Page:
Military research and Chinese firms had access to the data Microsoft scraped under Creative Commons licenses.
It's very bad that this existed, and still does, away from public view. They did it quietly, and only after the Financial Times shamed them over it. But it's still good news.
Microsoft has taken down its online database of 10 million or more human faces.
The 'MS Celeb' database was first published on the internet in 2016, and Microsoft claimed it was the world's largest publicly available facial recognition data set, containing over 10 million images of nearly 100,000 individual people.
Microsoft used the facial data to train facial recognition systems, including those used by U.S. military researchers, and by various firms in China -- SenseTime and Megvii among them.
China uses facial recognition to commit mass human rights abuses against minority populations including the predominantly Muslim Uighur people, and the ethnically Tibetan people who live in the region China calls its Tibet Autonomous Region, and the rest of us call China-occupied Tibet.
Stanford and Duke universities also removed facial recognition data after the publication of work by Berlin-based security researcher Adam Harvey. His Megapixels project documents many large data sets, how they are used, and what's at stake for your privacy.
The people whose photos were used were not asked for their consent, their images were scraped off the web from search engines and videos under the terms of the Creative Commons license that allows academic reuse of photos.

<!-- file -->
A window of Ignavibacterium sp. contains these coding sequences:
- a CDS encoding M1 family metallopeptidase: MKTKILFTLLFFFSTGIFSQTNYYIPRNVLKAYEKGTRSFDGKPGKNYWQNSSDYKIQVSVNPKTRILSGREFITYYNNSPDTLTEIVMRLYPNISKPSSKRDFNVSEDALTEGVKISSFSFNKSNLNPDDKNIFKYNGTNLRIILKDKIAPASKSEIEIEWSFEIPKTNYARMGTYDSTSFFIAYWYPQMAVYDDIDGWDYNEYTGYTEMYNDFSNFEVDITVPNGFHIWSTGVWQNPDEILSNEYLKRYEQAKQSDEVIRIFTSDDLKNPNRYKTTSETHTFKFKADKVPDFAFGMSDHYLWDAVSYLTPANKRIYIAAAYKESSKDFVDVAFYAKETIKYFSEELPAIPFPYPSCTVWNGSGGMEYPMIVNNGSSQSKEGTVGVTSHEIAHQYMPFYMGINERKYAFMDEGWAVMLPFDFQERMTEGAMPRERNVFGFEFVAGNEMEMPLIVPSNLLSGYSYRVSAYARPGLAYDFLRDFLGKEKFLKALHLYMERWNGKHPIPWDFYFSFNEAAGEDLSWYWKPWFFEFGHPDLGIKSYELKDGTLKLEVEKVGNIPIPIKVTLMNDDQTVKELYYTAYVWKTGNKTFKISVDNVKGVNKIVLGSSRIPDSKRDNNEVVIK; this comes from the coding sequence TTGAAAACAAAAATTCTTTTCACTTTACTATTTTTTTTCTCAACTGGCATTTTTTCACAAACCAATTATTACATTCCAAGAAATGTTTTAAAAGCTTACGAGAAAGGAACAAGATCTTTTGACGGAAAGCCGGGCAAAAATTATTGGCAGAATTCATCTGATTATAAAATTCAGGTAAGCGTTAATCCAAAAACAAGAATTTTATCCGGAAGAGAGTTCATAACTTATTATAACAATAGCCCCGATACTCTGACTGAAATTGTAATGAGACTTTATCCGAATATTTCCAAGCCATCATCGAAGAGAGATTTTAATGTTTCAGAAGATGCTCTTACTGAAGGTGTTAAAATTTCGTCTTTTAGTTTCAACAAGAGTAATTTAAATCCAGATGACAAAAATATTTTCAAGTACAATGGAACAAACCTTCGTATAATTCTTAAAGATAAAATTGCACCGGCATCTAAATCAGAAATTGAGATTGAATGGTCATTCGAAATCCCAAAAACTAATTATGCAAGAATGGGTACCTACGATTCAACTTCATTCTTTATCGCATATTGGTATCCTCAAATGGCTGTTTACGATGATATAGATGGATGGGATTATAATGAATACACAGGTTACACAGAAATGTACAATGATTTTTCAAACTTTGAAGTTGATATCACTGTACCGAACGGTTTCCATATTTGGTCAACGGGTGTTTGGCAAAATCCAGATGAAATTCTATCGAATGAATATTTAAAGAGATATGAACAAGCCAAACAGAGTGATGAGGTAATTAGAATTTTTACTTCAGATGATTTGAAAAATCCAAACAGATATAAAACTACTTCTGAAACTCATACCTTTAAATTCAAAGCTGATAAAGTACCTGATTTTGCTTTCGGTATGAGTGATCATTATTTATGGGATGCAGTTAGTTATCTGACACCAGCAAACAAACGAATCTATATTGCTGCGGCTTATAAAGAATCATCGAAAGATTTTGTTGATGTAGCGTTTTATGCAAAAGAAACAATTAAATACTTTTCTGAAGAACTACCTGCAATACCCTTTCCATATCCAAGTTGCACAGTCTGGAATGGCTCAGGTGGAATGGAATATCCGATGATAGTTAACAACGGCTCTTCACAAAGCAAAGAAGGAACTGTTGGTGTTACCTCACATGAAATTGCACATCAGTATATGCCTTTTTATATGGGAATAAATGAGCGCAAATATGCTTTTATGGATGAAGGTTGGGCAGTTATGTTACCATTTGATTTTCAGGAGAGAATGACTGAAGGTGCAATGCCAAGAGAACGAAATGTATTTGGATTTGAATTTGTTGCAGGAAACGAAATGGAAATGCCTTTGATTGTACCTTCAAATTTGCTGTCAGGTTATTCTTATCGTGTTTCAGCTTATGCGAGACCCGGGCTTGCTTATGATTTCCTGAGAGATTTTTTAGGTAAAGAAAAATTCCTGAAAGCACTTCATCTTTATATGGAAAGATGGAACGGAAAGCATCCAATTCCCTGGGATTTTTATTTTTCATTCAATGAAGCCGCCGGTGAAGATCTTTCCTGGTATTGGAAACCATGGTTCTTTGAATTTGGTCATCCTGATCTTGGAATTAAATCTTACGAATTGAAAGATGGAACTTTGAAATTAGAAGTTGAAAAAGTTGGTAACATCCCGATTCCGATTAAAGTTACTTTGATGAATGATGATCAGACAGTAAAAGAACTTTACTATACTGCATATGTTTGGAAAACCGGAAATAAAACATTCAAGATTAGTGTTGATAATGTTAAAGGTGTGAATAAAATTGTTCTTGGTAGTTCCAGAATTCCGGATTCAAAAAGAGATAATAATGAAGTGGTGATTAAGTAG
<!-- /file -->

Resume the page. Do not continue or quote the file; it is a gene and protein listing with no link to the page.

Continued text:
Microsoft, which took down the database days after the FT reported on its use by companies, said: “The site was intended for academic purposes. It was run by an employee that is no longer with Microsoft and has since been removed.”
Two other data sets have also been taken down since the FT report was published in April, including the Duke MTMC surveillance data set built by Duke University researchers, and a Stanford University data set called Brainwash.
Brainwash used footage of customers in a café called Brainwash in San Francisco’s Lower Haight district, taken through a livestreaming camera. Duke did not respond to requests for comment. Stanford said it had removed the data set after a request by one of the authors of a study it was used for. A spokesperson said the university is “committed to protecting the privacy of individuals at Stanford and in the larger community”.
All three data sets were uncovered by Berlin-based researcher Adam Harvey, whose project Megapixels documented the details of dozens of data sets and how they are being used.
Microsoft’s MS Celeb data set has been used by several commercial organisations, according to citations in AI papers, including IBM, Panasonic, Alibaba, Nvidia, Hitachi, Sensetime and Megvii. Both Sensetime and Megvii are Chinese suppliers of equipment to officials in Xinjiang, where minorities of mostly Uighurs and other Muslims are being tracked and held in internment camps.